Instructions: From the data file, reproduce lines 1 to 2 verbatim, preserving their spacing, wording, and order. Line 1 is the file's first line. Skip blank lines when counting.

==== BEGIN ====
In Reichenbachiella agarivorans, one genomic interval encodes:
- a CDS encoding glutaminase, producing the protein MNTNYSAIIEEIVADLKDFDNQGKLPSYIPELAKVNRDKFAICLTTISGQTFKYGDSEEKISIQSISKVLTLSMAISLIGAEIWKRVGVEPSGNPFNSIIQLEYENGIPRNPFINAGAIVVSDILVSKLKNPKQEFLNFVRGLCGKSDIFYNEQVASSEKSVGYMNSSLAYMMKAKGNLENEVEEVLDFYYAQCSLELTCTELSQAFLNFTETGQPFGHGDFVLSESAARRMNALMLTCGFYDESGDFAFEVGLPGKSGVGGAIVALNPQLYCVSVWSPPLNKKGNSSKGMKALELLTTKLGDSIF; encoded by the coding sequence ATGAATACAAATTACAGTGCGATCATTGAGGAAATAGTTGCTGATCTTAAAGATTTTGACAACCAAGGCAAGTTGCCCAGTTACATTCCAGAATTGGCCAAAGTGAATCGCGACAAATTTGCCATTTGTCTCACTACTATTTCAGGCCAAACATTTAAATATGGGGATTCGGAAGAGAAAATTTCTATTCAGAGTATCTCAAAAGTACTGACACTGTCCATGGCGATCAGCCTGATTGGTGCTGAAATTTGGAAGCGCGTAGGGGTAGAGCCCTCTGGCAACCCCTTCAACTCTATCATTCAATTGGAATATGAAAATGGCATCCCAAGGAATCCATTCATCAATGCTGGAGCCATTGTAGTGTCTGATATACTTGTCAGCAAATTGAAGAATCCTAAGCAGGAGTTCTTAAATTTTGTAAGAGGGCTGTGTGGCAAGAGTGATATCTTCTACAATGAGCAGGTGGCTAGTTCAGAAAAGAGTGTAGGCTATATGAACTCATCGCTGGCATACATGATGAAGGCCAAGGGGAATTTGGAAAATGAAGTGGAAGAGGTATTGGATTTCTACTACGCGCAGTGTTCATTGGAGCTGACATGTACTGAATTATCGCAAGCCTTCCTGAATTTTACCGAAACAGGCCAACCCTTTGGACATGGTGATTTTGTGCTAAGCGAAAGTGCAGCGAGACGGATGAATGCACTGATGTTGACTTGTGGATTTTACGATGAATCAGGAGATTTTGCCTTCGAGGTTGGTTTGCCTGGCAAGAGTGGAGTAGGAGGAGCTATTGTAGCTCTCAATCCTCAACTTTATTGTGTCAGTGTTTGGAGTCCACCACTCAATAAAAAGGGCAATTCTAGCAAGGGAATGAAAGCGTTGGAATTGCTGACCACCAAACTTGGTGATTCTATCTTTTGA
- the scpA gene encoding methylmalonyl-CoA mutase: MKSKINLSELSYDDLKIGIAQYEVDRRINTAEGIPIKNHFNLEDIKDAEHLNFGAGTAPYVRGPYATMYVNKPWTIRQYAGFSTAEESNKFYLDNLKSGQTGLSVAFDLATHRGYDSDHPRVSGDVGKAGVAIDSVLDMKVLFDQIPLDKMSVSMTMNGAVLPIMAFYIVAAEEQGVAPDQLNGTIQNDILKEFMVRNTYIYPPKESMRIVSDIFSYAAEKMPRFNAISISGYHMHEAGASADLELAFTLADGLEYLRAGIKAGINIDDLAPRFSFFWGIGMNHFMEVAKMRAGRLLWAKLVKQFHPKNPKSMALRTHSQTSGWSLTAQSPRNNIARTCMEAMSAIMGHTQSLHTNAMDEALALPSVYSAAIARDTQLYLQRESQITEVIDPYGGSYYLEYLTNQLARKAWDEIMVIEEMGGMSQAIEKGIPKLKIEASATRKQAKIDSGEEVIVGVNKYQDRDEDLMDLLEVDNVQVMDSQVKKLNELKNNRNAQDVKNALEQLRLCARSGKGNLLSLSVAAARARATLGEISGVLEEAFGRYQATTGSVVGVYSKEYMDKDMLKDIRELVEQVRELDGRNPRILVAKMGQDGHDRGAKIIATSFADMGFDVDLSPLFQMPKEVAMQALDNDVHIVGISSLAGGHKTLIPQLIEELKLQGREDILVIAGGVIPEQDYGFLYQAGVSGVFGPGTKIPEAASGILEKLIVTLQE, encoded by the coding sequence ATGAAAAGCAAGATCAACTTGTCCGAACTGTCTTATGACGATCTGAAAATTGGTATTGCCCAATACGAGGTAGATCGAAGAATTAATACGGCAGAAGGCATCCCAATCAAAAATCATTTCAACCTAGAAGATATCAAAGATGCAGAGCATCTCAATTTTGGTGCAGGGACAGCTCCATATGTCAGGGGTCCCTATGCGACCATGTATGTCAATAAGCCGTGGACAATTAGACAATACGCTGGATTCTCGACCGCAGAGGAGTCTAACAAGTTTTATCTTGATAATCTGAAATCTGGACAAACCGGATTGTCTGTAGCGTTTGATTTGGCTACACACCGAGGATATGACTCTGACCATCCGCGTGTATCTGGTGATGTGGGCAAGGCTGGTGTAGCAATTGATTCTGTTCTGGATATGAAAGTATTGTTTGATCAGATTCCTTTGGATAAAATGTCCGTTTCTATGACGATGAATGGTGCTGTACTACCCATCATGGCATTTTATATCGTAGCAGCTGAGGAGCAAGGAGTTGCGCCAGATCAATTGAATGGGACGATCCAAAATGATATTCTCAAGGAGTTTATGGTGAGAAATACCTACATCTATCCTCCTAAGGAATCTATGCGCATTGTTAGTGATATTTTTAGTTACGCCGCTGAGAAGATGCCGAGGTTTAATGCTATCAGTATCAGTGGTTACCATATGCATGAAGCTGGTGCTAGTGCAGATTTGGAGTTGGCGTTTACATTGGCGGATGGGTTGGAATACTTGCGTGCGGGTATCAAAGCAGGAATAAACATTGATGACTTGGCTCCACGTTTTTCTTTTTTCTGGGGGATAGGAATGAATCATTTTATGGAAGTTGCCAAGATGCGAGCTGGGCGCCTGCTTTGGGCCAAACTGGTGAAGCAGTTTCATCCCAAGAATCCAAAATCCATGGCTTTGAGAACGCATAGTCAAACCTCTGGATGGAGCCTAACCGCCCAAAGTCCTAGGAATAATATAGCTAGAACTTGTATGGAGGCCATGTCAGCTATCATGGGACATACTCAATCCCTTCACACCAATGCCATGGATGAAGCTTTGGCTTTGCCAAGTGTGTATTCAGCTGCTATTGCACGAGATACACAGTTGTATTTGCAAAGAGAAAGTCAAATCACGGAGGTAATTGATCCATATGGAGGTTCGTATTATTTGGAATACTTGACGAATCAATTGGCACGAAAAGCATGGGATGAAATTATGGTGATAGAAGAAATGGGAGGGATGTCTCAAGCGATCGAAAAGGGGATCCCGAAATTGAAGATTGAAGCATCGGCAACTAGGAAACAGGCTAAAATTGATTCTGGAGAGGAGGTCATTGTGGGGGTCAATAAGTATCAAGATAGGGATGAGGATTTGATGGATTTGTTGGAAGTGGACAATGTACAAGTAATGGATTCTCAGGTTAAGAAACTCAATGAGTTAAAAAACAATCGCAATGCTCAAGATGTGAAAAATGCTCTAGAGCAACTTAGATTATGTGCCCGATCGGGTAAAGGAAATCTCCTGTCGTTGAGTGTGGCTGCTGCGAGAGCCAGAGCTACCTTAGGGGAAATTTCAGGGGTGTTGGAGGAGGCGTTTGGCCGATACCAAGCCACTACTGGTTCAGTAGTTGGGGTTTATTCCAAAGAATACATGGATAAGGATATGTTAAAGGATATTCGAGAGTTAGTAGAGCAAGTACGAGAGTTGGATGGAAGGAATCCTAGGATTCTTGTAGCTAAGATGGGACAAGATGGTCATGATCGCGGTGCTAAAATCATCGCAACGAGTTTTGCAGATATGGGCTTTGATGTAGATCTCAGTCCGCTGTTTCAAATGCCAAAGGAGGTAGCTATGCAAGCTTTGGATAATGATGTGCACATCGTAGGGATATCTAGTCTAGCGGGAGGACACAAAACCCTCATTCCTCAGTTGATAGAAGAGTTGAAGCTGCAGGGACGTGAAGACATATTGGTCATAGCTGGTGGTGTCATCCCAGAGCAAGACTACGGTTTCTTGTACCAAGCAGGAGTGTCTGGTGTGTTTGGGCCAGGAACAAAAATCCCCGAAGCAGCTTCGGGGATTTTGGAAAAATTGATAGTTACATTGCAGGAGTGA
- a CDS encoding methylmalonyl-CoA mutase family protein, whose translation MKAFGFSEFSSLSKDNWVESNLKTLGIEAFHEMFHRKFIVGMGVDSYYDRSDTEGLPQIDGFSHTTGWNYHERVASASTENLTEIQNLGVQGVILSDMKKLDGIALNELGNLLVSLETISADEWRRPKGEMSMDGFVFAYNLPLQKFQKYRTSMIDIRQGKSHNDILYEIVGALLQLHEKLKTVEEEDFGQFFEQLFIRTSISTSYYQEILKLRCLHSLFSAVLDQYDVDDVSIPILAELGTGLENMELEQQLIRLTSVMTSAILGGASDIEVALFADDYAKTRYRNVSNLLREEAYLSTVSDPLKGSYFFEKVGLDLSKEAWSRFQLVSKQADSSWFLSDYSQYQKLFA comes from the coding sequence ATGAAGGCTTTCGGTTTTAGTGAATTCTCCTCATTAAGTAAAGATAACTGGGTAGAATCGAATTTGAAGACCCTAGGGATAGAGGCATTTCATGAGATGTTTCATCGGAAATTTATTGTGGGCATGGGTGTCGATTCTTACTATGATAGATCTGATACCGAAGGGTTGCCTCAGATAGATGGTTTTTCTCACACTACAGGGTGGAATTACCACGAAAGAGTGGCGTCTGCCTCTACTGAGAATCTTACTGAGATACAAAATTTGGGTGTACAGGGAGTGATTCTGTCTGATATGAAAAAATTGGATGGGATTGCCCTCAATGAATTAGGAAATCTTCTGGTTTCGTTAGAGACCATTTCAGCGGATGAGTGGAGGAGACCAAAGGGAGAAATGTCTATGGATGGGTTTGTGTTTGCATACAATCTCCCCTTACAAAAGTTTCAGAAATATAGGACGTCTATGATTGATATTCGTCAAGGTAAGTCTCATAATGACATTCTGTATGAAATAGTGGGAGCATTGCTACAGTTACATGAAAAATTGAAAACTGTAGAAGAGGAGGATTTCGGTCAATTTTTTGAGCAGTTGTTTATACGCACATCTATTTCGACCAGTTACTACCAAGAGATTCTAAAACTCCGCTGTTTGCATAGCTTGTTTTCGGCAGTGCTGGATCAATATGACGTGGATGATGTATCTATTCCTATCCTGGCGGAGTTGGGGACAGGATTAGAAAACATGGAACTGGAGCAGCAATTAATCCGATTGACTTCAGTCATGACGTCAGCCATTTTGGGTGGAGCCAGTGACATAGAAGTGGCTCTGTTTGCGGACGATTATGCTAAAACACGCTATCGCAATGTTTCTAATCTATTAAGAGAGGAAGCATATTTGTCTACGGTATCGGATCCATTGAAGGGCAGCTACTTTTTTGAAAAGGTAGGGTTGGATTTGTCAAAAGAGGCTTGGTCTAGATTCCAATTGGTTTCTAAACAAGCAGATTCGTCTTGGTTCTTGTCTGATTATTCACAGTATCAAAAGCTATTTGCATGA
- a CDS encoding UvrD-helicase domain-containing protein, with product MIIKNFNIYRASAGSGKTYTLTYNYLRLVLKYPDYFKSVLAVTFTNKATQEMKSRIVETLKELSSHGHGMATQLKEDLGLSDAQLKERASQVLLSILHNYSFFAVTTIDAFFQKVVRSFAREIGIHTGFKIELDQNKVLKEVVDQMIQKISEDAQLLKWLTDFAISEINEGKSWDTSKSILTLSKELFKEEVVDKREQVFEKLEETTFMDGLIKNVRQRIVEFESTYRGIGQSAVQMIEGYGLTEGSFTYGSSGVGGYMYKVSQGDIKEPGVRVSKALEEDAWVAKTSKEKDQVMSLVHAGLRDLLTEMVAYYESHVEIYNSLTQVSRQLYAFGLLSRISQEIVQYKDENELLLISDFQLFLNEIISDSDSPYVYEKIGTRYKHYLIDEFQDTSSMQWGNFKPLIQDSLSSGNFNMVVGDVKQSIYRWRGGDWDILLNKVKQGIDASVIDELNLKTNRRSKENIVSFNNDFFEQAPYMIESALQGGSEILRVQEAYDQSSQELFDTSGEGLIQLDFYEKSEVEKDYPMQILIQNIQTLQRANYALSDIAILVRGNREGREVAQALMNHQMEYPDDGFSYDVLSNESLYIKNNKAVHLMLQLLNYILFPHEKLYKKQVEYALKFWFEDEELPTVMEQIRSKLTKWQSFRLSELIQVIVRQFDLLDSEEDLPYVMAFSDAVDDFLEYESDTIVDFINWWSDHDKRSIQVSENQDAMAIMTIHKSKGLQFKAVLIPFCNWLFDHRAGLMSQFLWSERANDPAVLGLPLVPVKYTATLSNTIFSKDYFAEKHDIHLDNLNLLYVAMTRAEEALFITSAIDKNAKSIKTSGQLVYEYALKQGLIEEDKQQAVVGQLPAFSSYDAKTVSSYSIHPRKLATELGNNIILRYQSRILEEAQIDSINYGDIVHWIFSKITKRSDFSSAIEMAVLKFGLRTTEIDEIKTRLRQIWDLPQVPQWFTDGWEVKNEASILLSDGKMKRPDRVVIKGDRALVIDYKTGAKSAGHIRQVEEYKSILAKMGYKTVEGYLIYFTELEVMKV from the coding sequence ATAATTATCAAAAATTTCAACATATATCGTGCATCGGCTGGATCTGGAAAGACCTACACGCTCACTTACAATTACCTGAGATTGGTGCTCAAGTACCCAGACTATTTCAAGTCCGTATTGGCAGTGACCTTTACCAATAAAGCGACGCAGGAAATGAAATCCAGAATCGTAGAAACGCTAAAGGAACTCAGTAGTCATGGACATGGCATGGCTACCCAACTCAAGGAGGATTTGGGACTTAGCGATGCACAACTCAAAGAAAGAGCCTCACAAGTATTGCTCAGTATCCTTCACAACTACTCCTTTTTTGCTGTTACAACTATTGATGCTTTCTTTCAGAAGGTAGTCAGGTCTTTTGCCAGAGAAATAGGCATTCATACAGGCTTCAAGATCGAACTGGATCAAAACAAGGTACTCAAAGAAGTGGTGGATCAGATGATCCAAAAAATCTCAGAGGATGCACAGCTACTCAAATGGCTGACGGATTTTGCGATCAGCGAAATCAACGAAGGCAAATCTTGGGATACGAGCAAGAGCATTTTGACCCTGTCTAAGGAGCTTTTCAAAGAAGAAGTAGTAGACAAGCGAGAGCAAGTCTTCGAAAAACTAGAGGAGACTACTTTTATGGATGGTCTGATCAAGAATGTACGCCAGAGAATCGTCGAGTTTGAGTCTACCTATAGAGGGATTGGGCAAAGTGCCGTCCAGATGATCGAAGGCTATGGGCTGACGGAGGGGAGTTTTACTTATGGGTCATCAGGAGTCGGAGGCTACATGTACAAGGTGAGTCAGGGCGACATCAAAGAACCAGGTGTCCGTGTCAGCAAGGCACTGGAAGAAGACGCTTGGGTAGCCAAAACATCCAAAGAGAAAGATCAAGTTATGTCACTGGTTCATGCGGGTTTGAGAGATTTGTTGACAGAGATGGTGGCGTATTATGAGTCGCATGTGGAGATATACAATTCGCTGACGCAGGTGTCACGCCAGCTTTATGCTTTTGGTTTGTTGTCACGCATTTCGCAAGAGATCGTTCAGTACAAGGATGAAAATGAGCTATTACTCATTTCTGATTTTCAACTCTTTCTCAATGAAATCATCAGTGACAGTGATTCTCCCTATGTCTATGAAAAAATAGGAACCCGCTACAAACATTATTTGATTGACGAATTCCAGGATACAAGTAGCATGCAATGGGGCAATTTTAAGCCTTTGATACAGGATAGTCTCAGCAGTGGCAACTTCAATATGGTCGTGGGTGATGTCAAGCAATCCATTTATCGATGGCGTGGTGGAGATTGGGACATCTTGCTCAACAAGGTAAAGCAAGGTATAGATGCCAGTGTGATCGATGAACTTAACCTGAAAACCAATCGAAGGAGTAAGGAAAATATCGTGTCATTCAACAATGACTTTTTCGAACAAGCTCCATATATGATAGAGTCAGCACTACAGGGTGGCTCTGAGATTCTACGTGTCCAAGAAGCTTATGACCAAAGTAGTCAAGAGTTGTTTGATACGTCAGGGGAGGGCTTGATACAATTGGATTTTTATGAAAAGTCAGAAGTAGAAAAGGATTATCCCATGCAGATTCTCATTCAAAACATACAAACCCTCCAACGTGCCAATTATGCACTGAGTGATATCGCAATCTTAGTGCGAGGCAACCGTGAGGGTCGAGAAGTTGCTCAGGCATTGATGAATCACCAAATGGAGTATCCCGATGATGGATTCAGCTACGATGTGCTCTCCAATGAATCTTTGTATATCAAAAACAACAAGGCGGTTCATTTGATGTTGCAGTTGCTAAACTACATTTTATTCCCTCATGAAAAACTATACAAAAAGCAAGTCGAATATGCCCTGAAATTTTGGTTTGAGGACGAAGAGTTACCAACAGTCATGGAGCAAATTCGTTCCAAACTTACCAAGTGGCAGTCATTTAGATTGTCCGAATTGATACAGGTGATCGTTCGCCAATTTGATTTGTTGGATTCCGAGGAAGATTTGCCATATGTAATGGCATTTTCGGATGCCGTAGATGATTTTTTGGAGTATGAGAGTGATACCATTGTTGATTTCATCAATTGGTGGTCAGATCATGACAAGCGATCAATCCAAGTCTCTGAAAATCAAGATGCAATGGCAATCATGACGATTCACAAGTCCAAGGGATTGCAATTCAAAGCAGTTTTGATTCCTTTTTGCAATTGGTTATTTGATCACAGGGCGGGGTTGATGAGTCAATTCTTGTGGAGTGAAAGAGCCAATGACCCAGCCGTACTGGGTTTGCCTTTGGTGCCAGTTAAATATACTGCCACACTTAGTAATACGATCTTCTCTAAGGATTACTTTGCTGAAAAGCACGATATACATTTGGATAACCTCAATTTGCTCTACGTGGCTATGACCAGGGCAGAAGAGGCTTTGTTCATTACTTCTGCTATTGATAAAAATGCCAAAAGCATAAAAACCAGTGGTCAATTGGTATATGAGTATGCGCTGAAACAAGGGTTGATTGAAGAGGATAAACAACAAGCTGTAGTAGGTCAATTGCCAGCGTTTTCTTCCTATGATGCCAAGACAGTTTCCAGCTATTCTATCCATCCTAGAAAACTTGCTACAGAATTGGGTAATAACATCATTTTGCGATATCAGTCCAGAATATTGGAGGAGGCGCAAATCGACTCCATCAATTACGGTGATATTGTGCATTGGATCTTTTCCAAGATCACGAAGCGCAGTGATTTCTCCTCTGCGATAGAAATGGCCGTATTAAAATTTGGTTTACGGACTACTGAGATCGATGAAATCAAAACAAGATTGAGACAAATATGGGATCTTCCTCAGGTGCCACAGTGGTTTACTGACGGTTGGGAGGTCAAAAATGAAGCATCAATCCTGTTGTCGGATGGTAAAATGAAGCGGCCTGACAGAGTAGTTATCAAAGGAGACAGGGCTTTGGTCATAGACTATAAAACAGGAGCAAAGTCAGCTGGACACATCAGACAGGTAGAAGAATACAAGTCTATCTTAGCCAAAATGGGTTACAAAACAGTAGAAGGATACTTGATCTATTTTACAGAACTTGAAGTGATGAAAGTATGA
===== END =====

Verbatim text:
In Reichenbachiella agarivorans, one genomic interval encodes:
- a CDS encoding glutaminase, producing the protein MNTNYSAIIEEIVADLKDFDNQGKLPSYIPELAKVNRDKFAICLTTISGQTFKYGDSEEKISIQSISKVLTLSMAISLIGAEIWKRVGVEPSGNPFNSIIQLEYENGIPRNPFINAGAIVVSDILVSKLKNPKQEFLNFVRGLCGKSDIFYNEQVASSEKSVGYMNSSLAYMMKAKGNLENEVEEVLDFYYAQCSLELTCTELSQAFLNFTETGQPFGHGDFVLSESAARRMNALMLTCGFYDESGDFAFEVGLPGKSGVGGAIVALNPQLYCVSVWSPPLNKKGNSSKGMKALELLTTKLGDSIF; encoded by the coding sequence ATGAATACAAATTACAGTGCGATCATTGAGGAAATAGTTGCTGATCTTAAAGATTTTGACAACCAAGGCAAGTTGCCCAGTTACATTCCAGAATTGGCCAAAGTGAATCGCGACAAATTTGCCATTTGTCTCACTACTATTTCAGGCCAAACATTTAAATATGGGGATTCGGAAGAGAAAATTTCTATTCAGAGTATCTCAAAAGTACTGACACTGTCCATGGCGATCAGCCTGATTGGTGCTGAAATTTGGAAGCGCGTAGGGGTAGAGCCCTCTGGCAACCCCTTCAACTCTATCATTCAATTGGAATATGAAAATGGCATCCCAAGGAATCCATTCATCAATGCTGGAGCCATTGTAGTGTCTGATATACTTGTCAGCAAATTGAAGAATCCTAAGCAGGAGTTCTTAAATTTTGTAAGAGGGCTGTGTGGCAAGAGTGATATCTTCTACAATGAGCAGGTGGCTAGTTCAGAAAAGAGTGTAGGCTATATGAACTCATCGCTGGCATACATGATGAAGGCCAAGGGGAATTTGGAAAATGAAGTGGAAGAGGTATTGGATTTCTACTACGCGCAGTGTTCATTGGAGCTGACATGTACTGAATTATCGCAAGCCTTCCTGAATTTTACCGAAACAGGCCAACCCTTTGGACATGGTGATTTTGTGCTAAGCGAAAGTGCAGCGAGACGGATGAATGCACTGATGTTGACTTGTGGATTTTACGATGAATCAGGAGATTTTGCCTTCGAGGTTGGTTTGCCTGGCAAGAGTGGAGTAGGAGGAGCTATTGTAGCTCTCAATCCTCAACTTTATTGTGTCAGTGTTTGGAGTCCACCACTCAATAAAAAGGGCAATTCTAGCAAGGGAATGAAAGCGTTGGAATTGCTGACCACCAAACTTGGTGATTCTATCTTTTGA